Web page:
how best to cozy up when central heating ceases to be an option? cooking, of course! my brain beelined to…


in one lifetime i’ve marked the passage of time in three markedly different ways: tunnel-visioned to the cadence of the academic year; suspended in a trance by the bay area’s monthly sameness; and, now, rousing to the cyclical weather patterns of the city i inhabit. it took one (1) whole pandemic to shake me out of the northern california neverland. yikes? yay?

i have recipe writer joshua mcfadden to thank for awakening my senses to seasonal change. though his cult classic cookbook six seasons: a new way with vegetables flubs in its uncalled-for feminization of food, it showed me each…


i recently wrote about realizing that my pando-fueled efficiency kick isn’t as rosy as i’d reckoned. my best efforts to streamline everything cropped up in my cooking: i’ve shied away from serendipity and sought out simplicity and the same old. i off-roaded my livelihood straight into a lackluster rut.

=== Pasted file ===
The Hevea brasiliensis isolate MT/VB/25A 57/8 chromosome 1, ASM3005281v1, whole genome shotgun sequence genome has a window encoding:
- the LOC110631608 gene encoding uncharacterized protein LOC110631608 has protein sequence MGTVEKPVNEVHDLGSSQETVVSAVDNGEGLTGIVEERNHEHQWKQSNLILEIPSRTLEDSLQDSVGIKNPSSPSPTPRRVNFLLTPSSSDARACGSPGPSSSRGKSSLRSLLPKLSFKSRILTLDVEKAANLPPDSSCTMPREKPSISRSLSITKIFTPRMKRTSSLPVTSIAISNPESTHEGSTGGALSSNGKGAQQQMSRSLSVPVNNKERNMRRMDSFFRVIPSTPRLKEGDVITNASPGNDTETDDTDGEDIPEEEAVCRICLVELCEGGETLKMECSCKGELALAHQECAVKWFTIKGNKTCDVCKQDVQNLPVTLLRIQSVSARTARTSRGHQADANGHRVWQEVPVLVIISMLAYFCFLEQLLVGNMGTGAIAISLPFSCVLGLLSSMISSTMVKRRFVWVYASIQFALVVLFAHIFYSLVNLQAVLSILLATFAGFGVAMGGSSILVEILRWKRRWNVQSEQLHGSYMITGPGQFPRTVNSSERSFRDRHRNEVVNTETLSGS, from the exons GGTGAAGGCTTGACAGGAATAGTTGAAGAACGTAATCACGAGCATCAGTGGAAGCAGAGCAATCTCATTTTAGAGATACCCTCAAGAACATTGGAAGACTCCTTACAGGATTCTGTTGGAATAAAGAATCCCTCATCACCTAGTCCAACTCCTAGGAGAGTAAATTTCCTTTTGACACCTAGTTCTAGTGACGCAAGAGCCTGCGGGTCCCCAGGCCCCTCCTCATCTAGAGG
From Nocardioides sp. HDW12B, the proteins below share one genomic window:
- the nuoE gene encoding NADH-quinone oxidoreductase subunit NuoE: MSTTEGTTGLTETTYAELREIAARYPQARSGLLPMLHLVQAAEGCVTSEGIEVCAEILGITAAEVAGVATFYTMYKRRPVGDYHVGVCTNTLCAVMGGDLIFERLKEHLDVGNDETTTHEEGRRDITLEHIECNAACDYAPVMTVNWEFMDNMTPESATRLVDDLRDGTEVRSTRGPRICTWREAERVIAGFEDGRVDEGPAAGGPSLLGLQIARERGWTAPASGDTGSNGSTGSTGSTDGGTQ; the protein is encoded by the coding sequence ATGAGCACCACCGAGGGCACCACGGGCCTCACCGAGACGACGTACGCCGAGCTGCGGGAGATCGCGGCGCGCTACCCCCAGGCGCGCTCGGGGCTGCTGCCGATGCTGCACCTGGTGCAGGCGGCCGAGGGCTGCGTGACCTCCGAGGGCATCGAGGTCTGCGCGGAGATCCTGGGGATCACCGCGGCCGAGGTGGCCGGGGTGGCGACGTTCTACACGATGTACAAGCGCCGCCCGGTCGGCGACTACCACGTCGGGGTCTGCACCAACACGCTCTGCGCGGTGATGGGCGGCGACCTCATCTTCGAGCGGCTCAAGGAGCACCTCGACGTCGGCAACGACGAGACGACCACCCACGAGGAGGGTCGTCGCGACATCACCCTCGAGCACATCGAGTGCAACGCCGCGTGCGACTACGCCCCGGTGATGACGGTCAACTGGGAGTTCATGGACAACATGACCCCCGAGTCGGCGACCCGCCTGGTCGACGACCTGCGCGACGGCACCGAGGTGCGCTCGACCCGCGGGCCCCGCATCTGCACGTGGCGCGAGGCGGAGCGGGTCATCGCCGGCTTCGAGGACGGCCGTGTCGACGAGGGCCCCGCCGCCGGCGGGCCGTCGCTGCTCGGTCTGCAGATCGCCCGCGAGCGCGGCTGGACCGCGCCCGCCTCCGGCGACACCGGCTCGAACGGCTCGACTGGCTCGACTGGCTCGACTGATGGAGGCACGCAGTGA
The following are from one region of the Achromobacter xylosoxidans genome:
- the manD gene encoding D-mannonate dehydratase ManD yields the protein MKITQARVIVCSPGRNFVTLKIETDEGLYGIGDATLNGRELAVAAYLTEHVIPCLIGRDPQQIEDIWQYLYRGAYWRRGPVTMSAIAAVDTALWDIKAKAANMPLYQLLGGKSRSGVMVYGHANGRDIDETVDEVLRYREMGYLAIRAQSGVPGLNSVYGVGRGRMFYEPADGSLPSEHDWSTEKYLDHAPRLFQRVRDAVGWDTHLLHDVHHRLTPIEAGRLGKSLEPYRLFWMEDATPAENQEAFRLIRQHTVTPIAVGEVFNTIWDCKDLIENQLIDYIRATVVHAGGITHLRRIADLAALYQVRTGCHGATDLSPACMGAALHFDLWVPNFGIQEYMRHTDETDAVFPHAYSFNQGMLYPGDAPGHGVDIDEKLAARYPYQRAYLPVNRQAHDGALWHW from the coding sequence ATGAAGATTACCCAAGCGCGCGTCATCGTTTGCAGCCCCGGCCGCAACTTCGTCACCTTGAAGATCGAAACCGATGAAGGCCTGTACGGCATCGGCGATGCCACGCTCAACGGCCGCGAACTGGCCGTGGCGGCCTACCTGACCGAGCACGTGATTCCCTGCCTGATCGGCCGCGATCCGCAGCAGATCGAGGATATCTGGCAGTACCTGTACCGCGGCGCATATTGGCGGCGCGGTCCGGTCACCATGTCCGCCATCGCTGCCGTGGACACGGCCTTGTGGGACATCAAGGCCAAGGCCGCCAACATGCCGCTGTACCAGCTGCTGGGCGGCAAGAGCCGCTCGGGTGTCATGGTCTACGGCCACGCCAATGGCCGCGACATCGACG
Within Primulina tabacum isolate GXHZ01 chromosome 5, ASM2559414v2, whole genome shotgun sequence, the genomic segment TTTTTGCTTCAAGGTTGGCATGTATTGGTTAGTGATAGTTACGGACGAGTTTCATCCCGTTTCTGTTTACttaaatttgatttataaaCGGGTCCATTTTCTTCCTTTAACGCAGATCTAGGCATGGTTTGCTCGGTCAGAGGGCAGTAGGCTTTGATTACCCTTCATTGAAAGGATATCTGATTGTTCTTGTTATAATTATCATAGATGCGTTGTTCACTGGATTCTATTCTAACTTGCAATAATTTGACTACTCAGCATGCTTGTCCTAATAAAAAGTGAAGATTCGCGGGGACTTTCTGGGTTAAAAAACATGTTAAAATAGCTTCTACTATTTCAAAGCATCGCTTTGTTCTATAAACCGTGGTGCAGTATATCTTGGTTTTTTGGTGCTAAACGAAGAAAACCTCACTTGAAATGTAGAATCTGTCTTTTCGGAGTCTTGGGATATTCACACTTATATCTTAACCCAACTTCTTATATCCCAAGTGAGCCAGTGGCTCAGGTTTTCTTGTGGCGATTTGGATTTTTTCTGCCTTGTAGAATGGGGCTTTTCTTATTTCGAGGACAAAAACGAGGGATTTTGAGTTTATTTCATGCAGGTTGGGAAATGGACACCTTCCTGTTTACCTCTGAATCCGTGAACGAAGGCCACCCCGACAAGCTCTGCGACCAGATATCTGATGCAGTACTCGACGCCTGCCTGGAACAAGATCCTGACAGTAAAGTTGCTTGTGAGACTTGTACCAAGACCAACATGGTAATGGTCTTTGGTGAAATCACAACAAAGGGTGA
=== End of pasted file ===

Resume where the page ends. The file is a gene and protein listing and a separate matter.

so it goes! creative ruts happen. while i’m loath to just stand by as the tendrils of self-optimization suffocate one of my favorite forms of self-expression, i recognize that this rut is no different from others in which i’ve languished: i can’t force my way out.

i’m living in a particularly…


some takes on pandemic takeout

the pandemic changed how i dine out. forgive me for such a trite opener: it’s concise and true. as my increasingly vaccinated milieu threatens to burst my (physical, social, emotional) quarantine bubble, my overstimulated mind has turned to restaurants as The Thing To Talk About with friends i haven’t seen in months and don’t quite remember how to interact with.